Chevron and ExxonMobil stocks in 2019
While ExxonMobil stock rose 2.3% last year, Chevron stock increased a bit more, by 10.8%. However, both stocks underperformed the equity market. The S&P 500 (SPY) rose 28.8% in 2019.
Royal Dutch Shell (RDS.A) and BP (BP) stocks were also weak last year. Shell stock rose marginally, by 1.2%, and BP fell 0.5%. Oil prices impacted the stocks.
Last year, WTI prices fell 12.1% year-over-year to $57 per barrel. Energy stocks usually correlate positively with oil prices. ExxonMobil and Chevron stocks correlated strongly with WTI in 2019, with coefficients of 0.48 and 0.49, respectively. These figures show that 48% and 49% of the time, ExxonMobil and Chevron moved in the same direction as WTI. Shell and BP also had higher coefficients, of 0.52 and 0.57, respectively. Let’s analyze how Wall Street analysts view these stocks as we enter 2020.
Wall Street’s opinion on Chevron and ExxonMobil
Analysts have diverse opinions on Chevron and ExxonMobil in 2020. While most analysts suggest “hold” for ExxonMobil, most suggest “buy” fo Chevron. Their average target prices imply returns between 12% and 13%.
Chevron and ExxonMobil are covered by 25 analysts each. Of these, four (or 16%) rate ExxonMobil as a “buy” or “strong buy,” and 17 analysts (or 68%) rate Chevron as a “buy” or “strong buy.” The situation is reversed for “hold” ratings. While 20 analysts (or 80%) rate ExxonMobil as a “hold,” eight (or 32%) rate Chevron as a “hold.” Furthermore, one suggests “sell” for ExxonMobil. Chevron has no “sell” ratings.
Analysts’ mean price target for ExxonMobil stock is $79, which implies a 12% upside from its current level. Similarly, analysts’ target of $137 for Chevron implies a 13% upside.
Why analysts prefer Chevron over ExxonMobil
Analysts’ ratings suggest they prefer Chevron over ExxonMobil. They may prefer Chevron due to its robust financials. The company had low debt in its capital structure at the end of September. The company’s total-debt-to-total-capital ratio stood at 17% in Q3 2018, the lowest among peers. In comparison, ExxonMobil’s debt ratio was 19%. Shell and BP’s ratios were even higher, at 32% and 43%, respectively.
Lower debt is favorable as it gives a company the option to raise funds easily when necessary. If a company finds a lucrative investment option in the form of capex or an acquisition, it can easily raise debt without the market or credit rating agencies getting worried. Plus, during periods of lower earnings and cash flow, new debt could meet the company’s short-term working capital needs.
In last year’s first nine months, Chevron had enough CFO (cash flow from operations) to cover its vital capex and dividend cash outflow. For ExxonMobil, this wasn’t the case. ExxonMobil was unable to cover its high capex and dividend expenses with its CFO, and raised its debt to fill the gap. While Chevron’s cash flow surplus was 23% (as a percentage of its CFO), ExxonMobil’s shortfall stood at 22%.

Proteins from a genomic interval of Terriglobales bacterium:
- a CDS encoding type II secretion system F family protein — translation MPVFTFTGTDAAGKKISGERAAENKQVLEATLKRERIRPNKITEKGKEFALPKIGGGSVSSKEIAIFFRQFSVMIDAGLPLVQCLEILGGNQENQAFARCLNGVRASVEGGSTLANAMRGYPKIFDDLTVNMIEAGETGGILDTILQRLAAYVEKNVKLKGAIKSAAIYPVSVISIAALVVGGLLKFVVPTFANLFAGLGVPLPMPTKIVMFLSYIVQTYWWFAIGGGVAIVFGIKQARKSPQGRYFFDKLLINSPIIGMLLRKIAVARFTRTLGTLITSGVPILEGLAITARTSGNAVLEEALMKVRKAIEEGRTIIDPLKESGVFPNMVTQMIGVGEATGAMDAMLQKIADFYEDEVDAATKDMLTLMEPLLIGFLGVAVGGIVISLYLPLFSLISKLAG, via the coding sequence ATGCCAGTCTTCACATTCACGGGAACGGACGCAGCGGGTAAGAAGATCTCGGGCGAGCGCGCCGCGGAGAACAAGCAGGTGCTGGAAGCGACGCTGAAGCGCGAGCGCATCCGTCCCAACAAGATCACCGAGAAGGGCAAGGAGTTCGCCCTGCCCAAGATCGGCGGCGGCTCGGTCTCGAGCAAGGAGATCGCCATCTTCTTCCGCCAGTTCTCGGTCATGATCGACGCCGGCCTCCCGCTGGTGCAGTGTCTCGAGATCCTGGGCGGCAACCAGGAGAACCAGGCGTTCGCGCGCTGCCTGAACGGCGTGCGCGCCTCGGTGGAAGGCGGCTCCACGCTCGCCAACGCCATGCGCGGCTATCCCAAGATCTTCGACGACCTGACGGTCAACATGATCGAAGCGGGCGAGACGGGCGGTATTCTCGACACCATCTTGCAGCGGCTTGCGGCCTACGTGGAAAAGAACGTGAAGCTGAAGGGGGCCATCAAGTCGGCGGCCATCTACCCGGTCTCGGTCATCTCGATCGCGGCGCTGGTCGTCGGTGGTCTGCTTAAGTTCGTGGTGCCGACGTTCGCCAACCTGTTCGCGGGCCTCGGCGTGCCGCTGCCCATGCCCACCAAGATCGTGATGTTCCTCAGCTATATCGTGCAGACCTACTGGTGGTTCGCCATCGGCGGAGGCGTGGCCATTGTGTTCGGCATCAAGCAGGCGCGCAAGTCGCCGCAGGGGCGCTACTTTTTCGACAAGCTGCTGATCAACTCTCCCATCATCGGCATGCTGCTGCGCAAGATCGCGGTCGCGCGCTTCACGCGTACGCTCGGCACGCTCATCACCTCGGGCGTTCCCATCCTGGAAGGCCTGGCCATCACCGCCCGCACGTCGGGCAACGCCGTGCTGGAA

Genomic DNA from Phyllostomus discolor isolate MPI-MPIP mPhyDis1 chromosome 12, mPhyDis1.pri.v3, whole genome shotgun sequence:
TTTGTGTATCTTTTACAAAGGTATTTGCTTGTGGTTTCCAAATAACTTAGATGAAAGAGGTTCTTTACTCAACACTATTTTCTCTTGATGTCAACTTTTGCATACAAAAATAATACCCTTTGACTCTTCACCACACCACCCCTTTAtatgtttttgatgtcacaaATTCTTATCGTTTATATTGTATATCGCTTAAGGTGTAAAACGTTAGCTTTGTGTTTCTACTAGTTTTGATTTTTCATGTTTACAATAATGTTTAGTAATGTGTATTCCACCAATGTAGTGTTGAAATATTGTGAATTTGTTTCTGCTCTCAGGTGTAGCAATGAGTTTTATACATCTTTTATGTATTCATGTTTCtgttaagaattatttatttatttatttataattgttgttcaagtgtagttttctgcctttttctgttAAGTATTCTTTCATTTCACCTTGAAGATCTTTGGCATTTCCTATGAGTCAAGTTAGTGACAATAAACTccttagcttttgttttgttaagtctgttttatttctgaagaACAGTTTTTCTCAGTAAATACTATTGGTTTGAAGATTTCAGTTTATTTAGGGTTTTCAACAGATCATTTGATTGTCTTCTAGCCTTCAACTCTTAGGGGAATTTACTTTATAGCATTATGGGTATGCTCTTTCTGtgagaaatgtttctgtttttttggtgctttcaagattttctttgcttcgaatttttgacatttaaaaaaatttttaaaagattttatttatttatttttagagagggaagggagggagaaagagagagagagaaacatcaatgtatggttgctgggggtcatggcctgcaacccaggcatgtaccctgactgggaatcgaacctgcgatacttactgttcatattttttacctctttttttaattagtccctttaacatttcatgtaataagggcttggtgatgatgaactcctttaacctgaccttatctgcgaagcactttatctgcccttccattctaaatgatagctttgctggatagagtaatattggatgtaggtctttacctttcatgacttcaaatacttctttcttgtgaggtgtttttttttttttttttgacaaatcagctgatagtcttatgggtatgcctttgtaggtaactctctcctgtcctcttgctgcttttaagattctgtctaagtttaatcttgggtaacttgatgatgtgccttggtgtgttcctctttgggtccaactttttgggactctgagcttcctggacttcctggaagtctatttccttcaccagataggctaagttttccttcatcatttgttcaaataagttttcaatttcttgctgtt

Whereas Chevron is financially stronger than ExxonMobil, the latter has a better earnings outlook for 2020. Analysts expect Chevron’s EPS to rise by 8% in 2020, and ExxonMobil’s to increase by 42%. That’s a huge difference.
There are several reasons for this difference. Some main reasons are ExxonMobil’s low earnings base in 2019 and its robust hydrocarbon output.
Analysts expected ExxonMobil’s earnings to fall by 45% in 2019, the most among peers. The company’s small earnings base last year boosted its capacity for earnings growth this year.
ExxonMobil’s upstream portfolio
ExxonMobil has a robust upstream portfolio. Its main projects are positioned for long-term growth, and its Permian Basin and Liza Phase 1 assets should add to the company’s oil and gas production this year.
The company’s Permian assets, which now have net resources of about 10 billion boe (barrels of oil equivalent), are ramping up rapidly. ExxonMobil expects production from the region to reach 1 million boe per day by 2024.
Also, ExxonMobil’s Liza Phase 1 is set to ramp up to 120 thousand barrels of oil in the next few months. Liza is the first discovery in XOM’s offshore Guyana mega block, Stabroek. ExxonMobil and partners have begun production in the region within just five years of discovery, much faster than the average time taken to develop a deepwater field. The company has had 15 discoveries in the block, with more than 6 billion boe of estimated recoverable resources.
On the latest discovery in the region, ExxonMobil senior vice president of exploration and new ventures Mike Cousins said, “New discoveries in this world-class basin have the potential to support additional developments.” He added, “Our proprietary full-wave seismic inversion technology continues to help us better define our discovered resource and move rapidly to the development phase.”
Chevron upgrading its portfolio
Chevron has focused on upgrading its upstream portfolio by selling non-core assets and investing in high-return projects to prepare for long-term lower energy prices. The company aims to generate returns throughout the oil price cycle. To learn more about its strategy, read Can Chevron Churn Profits across the Oil Price Cycle?
In 2020, its key Permian, Bigfoot, Gorgon, Wheatstone, and Gulf of Mexico assets could support the company’s total hydrocarbon production. Last year, the company produced oil and gas at record rates. In the next year, that high production base could mean lower hydrocarbon growth for Chevron.
Analysts are bullish on Chevron due to its strong financials. However, most analysts suggest “hold” for ExxonMobil stock due to the company’s growth prospects in 2020. Analysts might be waiting for more concrete results from the company before switching their rating to “buy.” To learn more about oil stocks in 2020, read Best Energy Stocks: Target Prices and Upside Potential.